As more people started using computers in the nineties, most assumed the terms "web designer" and "web developer" were synonymous. Even today, clients often lump the two terms together. To many people who are not involved in the tech industry, web designer and web developer might seem like very similar jobs. While there are plenty of people who work as hybrid developer/designers, and they're highly sough-after in the job market, we know there are actually a number of differences between the two professions.
Tech magazine Gizmodo visualizes the differences between designers and developers in this quick inforgraphic, From different ways of thinking to separate skill sets, it can be difficult for many designers and developers to find overlap and communicate well.
How can we improve collaboration between designers and developers?
1: Unite Around Commonalities
Both designers and developers are constantly problem-solving and trying to make their users' lives better. No matter what you're creating, the end-goal is an improved product and experience. Use this shared goal as a starting point to better connect with your other half and discover things you have in common, like being detail-oriented and user-focused.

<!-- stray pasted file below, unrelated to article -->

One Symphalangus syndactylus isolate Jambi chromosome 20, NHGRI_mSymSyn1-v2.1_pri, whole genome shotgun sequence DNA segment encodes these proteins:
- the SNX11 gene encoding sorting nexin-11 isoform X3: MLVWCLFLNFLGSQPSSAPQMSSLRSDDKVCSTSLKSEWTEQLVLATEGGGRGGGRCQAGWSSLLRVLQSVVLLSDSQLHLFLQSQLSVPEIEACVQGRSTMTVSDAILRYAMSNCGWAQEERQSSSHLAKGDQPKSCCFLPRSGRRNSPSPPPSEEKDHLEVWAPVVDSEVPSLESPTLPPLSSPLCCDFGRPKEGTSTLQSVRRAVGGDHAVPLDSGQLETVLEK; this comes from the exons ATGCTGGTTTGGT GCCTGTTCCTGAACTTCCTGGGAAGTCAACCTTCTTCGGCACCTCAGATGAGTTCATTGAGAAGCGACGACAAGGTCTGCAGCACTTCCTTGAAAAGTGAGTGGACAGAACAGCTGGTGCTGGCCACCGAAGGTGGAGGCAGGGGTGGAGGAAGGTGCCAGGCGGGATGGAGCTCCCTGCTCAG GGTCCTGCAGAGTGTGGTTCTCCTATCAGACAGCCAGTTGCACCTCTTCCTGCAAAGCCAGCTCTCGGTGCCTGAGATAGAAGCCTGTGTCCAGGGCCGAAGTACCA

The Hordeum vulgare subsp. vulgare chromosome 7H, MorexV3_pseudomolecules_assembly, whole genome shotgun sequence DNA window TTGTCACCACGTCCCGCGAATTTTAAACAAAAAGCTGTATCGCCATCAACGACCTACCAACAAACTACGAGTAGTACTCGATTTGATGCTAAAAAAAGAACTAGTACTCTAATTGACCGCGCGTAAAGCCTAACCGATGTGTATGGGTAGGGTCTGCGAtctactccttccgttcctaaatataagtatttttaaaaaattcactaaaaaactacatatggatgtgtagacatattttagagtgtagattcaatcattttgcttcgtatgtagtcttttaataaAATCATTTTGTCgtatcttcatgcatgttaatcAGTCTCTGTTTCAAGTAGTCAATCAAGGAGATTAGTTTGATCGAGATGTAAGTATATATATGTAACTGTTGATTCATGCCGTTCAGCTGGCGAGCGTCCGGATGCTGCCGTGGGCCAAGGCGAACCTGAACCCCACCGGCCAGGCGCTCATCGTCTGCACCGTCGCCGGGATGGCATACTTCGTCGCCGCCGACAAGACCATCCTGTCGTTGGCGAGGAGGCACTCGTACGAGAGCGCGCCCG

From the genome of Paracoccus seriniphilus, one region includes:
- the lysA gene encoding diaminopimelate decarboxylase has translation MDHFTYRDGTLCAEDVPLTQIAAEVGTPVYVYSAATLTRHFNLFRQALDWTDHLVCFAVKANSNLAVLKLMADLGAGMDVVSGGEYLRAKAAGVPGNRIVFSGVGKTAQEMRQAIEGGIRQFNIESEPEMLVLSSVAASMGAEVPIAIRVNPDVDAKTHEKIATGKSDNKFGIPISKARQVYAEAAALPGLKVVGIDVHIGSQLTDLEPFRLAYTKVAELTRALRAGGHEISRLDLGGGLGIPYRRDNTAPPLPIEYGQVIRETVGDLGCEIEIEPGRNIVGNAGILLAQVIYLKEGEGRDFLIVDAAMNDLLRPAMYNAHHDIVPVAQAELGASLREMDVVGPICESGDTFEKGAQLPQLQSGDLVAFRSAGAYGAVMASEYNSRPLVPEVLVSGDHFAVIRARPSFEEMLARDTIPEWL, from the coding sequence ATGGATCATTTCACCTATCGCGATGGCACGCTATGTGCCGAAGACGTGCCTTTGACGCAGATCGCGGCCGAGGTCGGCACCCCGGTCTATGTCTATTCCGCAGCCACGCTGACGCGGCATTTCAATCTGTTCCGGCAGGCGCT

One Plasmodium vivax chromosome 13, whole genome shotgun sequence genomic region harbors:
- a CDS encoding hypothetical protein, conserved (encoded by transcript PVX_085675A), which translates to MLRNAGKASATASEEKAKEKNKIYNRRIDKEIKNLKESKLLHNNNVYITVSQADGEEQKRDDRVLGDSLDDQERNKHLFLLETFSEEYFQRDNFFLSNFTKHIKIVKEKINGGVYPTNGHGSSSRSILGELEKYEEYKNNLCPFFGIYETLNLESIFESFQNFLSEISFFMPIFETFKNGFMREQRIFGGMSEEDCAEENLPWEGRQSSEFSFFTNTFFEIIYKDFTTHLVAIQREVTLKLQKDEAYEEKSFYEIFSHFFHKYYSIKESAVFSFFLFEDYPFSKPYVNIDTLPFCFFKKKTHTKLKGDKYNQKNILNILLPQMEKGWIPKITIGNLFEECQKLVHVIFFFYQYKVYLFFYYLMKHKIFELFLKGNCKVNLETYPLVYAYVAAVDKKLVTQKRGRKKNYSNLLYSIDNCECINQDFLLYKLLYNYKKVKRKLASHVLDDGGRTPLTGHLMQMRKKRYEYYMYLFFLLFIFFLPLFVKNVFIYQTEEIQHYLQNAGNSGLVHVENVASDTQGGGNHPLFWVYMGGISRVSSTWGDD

2: Involve Designers and Developers at Different Stages
Here at Radolo, we've had some problems in the past where designers and developers bumped heads on projects. To fix it, we looked at the different meetings that occur in a typical software development project, and we decided that only specific people had to be at each one. For instance, UX designers need to be present for design discovery and design feedback while programmers need to come in during the infrastructure design stage.
3: Embrace Each Other's Strengths
Designers: take feasibility into account. Appreciate how developers prioritize functionality and work to ensure that the final product fixes the users' problem correctly. No matter how gorgeous a design may be, solving the issue is the fastest way to a client's heart.
Developers: think about the benefits of creativity. While it might be hard to implement some of what the designers envision, appreciate the innovation and artwork that often go into creating new designs completely from scratch.
While it might seem intuitive that designers and developers should communicate frequently, it can be easy to silo yourself off when you're in the middle of a time-consuming or difficult project. Talk to your project team members consistently, be specific about what you need, and ask questions when they come up. Both designers and developers need to be cognizant of each other's constraints as well. Discuss what's holding you back, and be ready to compromise when necessary.
Interested in other ways you can improve your project's processes? Download our eBook on how the Design First approach can keep projects moving smoothly to meet client's requests.